Ayn Rand must be turning over in her grave. Her entire life was devoted to combating greed. But not the greed as it is used these days by our, pardon the expression, greedy leaders. Indeed, she battled for the heart and soul of greed. She understood the purity and truth of the individual.
She understood that before one can help others, one must first help oneself and those closest.
Money is the way innovators keep track of their work. It is nothing more than a benchmark. But, in their catbird seats, leaders deny that fact. In their corralling speeches to “the people” they claim that they are on our side.
These leaders have a great act going: Money is bad (except when it lands in their own accounts). Innovation and personal initiative are good, but only when they are not flaunted, as Trump does.
Let us turn to George Will, that effete Member In Good Standing (MIGS) of the Establishment. Each Sunday, he delivers his political sermons, praising whom he deems worthy and trashing anyone he does not. Sensing the danger to MIGS early on, Will has been using his podium to attack Trump, the upstart.
Will, like his fellow MIGS, will not go quietly. After all, leadership is a serious matter, best left to the MIGS. You must enter the club humbly, toil in its back rooms for many years, and pay allegiance to the club’s exclusive claim on truth, justice and the American way.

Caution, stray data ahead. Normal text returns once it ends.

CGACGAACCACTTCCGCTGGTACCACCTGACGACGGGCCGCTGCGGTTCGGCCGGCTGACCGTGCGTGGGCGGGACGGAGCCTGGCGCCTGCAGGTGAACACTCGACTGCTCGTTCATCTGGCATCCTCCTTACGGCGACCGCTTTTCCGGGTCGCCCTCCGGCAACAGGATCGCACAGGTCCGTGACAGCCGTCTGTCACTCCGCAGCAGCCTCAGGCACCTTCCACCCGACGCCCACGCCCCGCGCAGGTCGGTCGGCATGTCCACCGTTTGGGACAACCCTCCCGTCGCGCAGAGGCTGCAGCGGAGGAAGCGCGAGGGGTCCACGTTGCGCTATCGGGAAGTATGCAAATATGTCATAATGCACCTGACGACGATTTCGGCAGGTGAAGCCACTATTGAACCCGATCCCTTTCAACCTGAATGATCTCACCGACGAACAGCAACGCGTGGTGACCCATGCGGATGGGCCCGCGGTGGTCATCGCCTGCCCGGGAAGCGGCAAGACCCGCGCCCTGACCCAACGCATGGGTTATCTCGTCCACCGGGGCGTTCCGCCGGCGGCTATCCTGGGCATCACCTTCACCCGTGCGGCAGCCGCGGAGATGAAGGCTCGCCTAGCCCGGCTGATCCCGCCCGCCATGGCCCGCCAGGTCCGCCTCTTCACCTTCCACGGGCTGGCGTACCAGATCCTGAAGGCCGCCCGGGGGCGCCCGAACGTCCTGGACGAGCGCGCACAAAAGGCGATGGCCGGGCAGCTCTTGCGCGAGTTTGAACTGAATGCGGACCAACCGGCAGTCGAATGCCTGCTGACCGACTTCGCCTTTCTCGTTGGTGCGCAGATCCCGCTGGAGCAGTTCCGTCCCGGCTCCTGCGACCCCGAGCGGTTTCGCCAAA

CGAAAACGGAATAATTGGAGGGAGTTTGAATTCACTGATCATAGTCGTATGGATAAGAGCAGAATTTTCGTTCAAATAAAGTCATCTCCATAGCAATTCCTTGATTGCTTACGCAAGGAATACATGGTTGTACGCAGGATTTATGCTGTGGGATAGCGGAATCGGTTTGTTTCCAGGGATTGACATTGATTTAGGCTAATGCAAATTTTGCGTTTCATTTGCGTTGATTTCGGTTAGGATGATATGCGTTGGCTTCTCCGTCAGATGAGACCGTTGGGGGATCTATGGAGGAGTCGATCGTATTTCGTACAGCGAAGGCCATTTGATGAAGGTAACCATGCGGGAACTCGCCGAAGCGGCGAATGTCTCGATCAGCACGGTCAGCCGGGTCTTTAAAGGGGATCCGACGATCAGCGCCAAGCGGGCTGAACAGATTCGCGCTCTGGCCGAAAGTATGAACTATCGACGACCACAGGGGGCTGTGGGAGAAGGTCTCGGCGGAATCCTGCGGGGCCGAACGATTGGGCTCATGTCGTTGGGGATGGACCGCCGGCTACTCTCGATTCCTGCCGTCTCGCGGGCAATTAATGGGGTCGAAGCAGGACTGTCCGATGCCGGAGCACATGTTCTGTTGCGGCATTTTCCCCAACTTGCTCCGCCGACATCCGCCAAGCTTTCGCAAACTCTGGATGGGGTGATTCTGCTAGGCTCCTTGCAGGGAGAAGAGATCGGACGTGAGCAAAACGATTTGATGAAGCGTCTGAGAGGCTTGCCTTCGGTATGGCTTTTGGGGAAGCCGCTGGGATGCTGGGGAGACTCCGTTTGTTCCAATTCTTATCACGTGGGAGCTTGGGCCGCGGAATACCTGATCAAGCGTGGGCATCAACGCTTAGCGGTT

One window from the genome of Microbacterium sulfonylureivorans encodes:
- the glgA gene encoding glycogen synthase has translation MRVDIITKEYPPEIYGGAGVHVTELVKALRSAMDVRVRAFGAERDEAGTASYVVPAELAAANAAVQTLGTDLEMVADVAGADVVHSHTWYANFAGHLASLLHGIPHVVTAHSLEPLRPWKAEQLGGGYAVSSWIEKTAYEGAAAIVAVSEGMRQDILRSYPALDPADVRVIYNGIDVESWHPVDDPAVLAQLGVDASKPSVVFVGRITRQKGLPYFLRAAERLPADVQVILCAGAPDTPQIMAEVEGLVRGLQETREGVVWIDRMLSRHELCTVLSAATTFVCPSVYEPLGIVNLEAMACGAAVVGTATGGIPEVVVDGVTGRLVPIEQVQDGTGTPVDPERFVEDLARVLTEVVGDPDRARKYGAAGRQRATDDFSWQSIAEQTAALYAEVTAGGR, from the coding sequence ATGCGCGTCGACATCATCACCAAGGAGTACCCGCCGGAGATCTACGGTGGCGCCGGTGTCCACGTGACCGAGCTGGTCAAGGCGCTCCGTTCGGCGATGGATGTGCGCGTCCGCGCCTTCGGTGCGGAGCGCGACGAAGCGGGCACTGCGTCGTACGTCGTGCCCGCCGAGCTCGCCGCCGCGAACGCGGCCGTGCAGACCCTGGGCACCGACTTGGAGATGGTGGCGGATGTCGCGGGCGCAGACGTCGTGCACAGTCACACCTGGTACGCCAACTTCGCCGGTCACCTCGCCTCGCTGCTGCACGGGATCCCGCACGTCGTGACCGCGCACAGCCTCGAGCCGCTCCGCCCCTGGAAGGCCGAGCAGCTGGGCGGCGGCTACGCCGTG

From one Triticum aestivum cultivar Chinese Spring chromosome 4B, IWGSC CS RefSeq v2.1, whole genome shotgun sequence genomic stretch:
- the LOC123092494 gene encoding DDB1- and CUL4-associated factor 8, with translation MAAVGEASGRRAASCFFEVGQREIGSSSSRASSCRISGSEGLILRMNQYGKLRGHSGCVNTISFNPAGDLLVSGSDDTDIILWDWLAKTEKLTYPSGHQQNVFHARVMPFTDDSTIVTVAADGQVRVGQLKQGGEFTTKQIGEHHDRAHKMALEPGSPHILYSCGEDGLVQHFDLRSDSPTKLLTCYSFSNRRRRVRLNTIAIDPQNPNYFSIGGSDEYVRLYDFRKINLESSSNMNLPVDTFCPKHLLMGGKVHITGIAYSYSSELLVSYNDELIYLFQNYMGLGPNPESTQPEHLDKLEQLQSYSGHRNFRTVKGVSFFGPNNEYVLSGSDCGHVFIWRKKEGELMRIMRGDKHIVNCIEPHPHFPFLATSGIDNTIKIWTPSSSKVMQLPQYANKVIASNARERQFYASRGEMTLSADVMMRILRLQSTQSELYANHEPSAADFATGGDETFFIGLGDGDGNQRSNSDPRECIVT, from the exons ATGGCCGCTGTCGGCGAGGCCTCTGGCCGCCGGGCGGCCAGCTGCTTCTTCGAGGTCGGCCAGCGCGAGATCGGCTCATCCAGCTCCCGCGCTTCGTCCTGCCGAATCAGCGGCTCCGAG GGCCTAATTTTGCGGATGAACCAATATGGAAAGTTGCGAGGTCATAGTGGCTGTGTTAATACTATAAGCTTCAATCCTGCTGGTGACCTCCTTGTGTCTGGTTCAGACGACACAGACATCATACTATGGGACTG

But what is the American way? Is it the people’s pride in their country’s achievements? Is it the daring and bravery of the individual? Is it one man’s rights? Or is it something else entirely?
What has America become in its short lifetime? We are seeing seeds of our past in the recent populism of Trump on the right and of Bernie Sanders on the left. Or are they both closer to the middle?
We want to be proud of the men who founded our country, of the inventors and innovators. Yet, those in power want to be the ones to tell us who is worthy.
As the MIGS of the establishment react to the people, in Europe and America, seemingly they have the recent past on their side, going forward. They own most of the media. They are entrenched. They are capable. They know where the keys to the kingdom are kept and where the bodies are buried, having buried many themselves. They have had things their way for a long, long time. Nationalism, that pesky and troublesome outdated concept is on the wane.
Conspiracy theorists posit that the current chaos in the world is largely created and managed by the MIGS, so that they might enter from stage left and fix the world for us.
If indeed there is any truth to that crazy theory, or even a part of it, the managed chaos of the “ins” has been getting away from them recently.
They would have us believe that they, like George Will, are retreating to their dens to wait out the storm. But if you believe that, you also will believe that a rattler, when poked with the stick, will just take it and quietly slink away.
More likely, he will coil himself into a tight little circle, raise his head and strike quickly and with great power at the stick holder. Do not bet against the rattlesnake or the MIGS. They have their ways. And it’s certain they will not go quietly into the night.